August 6th, 2005, marks the 60th anniversary of the atomic bombing of Japan. August 9th, marks the bombing of Nagasaki.
Those who survived the blasts became known as hibakusha (Atom Bomb Survivors), and in 1974 the hibakusha began contributing artworks to an unusual project that would preserve for the world their memories of atomic fire.
The Nippon Hoso Kyokai (NHK – Japan Broadcasting Corporation), encouraged hibakusha to submit original artworks based on personal experiences of having survived the nuclear bombings. Soon thousands of drawings, paintings and woodblock prints began arriving at the offices of NHK, and an exhibition of the collected paintings and drawings was mounted at the Peace Culture Center of Hiroshima in 1975.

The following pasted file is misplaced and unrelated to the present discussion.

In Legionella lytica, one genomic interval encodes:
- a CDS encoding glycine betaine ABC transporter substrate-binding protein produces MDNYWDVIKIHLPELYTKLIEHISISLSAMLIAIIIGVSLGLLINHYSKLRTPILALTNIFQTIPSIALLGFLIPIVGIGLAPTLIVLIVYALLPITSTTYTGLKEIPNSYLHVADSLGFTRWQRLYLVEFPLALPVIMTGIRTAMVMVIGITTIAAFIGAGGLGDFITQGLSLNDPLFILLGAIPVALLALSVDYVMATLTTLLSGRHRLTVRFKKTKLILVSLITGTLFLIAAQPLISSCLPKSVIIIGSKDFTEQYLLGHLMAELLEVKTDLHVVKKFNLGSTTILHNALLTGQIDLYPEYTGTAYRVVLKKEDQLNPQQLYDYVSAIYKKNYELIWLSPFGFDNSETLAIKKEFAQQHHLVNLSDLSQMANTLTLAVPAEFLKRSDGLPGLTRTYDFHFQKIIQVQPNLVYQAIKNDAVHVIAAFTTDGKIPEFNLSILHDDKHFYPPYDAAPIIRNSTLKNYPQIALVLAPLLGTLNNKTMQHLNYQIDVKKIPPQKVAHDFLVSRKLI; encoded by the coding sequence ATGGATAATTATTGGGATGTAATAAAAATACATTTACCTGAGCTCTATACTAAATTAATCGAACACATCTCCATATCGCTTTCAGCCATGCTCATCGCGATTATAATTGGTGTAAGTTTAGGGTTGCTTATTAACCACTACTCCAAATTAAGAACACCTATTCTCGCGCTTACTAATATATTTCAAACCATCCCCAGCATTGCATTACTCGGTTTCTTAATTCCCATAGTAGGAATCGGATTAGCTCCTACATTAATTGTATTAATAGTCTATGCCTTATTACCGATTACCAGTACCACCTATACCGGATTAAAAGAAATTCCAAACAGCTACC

In 1984 I had the distinct honor of organizing an exhibition of these remarkable paintings in an exhibit I curated at a venue in Venice California. I received some 30 images from Japan that had at the time, rarely been seen in the United States.
Since then the NHK/hibakusha artworks have been compiled into several books and traveling exhibitions. To commemorate the first, and hopefully last atomic war, I’ve recently expanded the archive of hibakusha artworks I maintain on my Art For A Change website.